Furthermore, establishment of appropriate indicators will help ensure that interventions in any sector will lessen, rather than add to, the disease burden. WHO, in fact, is now strongly advocating a holistic “Health in All Policies” approach which accepts that population-wide health is determined by many sectors beyond solely health. The role of weather variability and health is obvious for thematic areas such as water and sanitation, food security and nutrition, and disaster management, as well as climate change specifically. Outcome indicators might include: annual mortality rates from climate-sensitive diseases (i.e. the sum of all vector-borne disease, diarrhoeal disease, malnutrition, and weather-related disasters etc.); household dietary diversity scores as an output indicator for food security; and percentage population with access to weather/climate-resilient infrastructure (such as water sources and hygienic sanitation facilities for example).
Health should also be a key consideration for other areas. Representative outcome indicators in the area of energy, for example, might include the percentage of households using only modern, low-emissions heating, cooking and lighting technologies that meet emission and safety standards; or measuring the burden of disease attributable to household air pollution could be another outcome indicator. Indicators for the reliability of energy supply to health facilities are also important. In jobs, healthy workforces are a precondition for sustainable development, and indicators such as the proportion of workplaces that comply with national occupational health and safety standards (an output indicator), or measuring occupational disease and injury rates (an outcome indicator) merit consideration.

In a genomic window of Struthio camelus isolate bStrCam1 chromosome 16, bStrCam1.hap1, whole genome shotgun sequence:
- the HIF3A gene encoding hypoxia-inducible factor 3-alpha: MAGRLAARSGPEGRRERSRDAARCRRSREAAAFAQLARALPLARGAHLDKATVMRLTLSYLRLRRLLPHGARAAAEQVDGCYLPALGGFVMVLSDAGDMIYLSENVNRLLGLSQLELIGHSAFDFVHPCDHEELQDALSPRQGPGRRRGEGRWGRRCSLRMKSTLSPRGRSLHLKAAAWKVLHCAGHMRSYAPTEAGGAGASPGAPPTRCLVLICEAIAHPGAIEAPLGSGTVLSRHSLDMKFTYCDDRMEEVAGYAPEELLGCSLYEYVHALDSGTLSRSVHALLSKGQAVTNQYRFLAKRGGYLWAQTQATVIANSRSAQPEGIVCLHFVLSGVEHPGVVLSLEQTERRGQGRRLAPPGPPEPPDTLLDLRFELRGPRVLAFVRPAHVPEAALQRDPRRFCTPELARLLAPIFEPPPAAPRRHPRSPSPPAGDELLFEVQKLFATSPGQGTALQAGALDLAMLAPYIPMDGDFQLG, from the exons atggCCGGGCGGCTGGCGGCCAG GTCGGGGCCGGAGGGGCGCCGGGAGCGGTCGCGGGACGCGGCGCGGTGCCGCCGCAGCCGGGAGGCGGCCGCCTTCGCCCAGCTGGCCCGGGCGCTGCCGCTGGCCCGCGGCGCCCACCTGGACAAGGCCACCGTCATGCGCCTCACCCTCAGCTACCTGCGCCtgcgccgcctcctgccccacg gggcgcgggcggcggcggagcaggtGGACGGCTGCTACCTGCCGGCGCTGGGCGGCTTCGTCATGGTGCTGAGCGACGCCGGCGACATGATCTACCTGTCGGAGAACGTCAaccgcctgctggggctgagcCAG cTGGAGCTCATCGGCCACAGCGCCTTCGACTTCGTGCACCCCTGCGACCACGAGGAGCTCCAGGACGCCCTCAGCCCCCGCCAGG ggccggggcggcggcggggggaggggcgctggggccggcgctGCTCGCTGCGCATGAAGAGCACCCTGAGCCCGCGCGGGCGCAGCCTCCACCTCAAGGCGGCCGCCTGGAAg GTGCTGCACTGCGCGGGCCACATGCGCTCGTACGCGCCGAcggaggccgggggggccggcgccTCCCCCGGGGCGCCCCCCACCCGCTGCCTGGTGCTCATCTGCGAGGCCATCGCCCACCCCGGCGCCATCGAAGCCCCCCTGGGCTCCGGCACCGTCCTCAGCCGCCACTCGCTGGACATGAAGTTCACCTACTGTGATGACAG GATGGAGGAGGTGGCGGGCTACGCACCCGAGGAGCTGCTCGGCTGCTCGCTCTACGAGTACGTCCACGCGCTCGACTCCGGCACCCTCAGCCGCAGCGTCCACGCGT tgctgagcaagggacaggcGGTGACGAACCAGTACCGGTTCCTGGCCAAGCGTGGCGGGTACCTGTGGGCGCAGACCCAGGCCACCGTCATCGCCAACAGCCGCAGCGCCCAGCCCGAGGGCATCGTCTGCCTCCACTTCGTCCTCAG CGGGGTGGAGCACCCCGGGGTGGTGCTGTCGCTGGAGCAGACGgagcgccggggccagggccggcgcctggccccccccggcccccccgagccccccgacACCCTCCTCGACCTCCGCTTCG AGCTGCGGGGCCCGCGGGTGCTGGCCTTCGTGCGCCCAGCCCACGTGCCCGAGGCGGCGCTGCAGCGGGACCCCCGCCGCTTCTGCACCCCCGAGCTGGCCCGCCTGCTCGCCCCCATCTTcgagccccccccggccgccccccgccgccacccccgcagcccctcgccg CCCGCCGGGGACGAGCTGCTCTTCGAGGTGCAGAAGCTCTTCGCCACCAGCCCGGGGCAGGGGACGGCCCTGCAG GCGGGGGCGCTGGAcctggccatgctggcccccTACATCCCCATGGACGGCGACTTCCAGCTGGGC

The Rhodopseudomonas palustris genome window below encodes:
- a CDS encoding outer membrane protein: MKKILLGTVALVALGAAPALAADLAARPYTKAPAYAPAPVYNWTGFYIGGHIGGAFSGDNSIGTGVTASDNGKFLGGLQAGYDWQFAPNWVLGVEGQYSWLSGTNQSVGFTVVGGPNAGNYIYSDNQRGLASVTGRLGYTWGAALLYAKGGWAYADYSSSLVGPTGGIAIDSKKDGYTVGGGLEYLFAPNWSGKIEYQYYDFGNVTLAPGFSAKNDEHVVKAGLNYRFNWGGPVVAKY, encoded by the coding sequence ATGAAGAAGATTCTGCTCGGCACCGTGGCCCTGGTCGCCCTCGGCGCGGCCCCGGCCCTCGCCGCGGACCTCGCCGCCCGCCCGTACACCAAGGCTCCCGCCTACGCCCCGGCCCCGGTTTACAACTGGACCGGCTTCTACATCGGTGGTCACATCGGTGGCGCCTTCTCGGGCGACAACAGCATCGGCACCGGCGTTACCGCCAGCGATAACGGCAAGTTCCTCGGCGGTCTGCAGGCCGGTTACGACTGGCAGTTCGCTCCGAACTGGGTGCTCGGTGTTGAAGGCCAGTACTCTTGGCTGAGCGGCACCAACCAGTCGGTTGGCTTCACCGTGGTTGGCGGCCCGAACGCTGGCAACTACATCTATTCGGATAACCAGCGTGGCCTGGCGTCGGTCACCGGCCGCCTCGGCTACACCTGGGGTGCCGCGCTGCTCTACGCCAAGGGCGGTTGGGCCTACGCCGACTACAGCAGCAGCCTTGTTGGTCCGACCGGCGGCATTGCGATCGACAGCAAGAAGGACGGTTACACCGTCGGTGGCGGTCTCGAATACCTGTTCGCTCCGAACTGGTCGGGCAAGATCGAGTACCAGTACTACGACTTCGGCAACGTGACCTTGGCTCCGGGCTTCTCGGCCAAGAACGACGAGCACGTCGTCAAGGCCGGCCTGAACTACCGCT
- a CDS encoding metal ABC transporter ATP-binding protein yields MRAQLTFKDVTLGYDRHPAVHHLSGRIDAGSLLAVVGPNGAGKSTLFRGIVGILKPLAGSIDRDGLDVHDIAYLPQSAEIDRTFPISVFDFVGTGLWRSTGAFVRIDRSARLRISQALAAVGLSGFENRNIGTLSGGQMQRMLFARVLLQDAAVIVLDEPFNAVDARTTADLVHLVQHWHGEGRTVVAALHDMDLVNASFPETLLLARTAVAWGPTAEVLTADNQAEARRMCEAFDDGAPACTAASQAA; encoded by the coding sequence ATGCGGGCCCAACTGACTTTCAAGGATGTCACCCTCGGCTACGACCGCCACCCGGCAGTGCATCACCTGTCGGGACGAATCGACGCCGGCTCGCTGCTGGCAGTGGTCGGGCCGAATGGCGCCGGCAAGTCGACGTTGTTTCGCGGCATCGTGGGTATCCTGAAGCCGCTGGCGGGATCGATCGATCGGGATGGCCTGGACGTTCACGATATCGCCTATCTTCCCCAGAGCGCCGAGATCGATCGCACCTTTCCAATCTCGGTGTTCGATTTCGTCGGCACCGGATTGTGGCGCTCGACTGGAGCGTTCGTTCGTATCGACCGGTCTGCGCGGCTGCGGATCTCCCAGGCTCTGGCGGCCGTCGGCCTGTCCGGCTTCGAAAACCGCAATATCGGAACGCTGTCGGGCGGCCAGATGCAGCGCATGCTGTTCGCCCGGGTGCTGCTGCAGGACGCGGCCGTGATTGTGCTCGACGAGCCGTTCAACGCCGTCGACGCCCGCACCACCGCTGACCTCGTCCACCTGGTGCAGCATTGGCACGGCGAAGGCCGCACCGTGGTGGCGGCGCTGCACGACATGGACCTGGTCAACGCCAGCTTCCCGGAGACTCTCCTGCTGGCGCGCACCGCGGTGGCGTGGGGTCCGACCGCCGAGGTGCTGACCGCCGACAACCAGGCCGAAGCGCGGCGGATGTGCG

Clearly the health of our human population depends on the healthy conditions across all societal sectors and natural systems. Climate change, now solidly tied to our  carbon-intensive economy, challenges all communities working on core elements of sustainable development. Human health has been relatively sidelined in the UN Framework Conventions, but now needs to be better interwoven into the process of defining the next set of global development goals.
Professor Jonathan Patz
This article first appeared on Outreach Magazine 

Thursday, 13 June 2013

Putting green growth at the heart of development

Jan Corfee-Morlot, OECD Development Co-operation Directorate, shares her insights on the OECD's recent publication "Putting Green Growth at the Heard of Development" . This blog is part of the Wikiprogress Environment Series.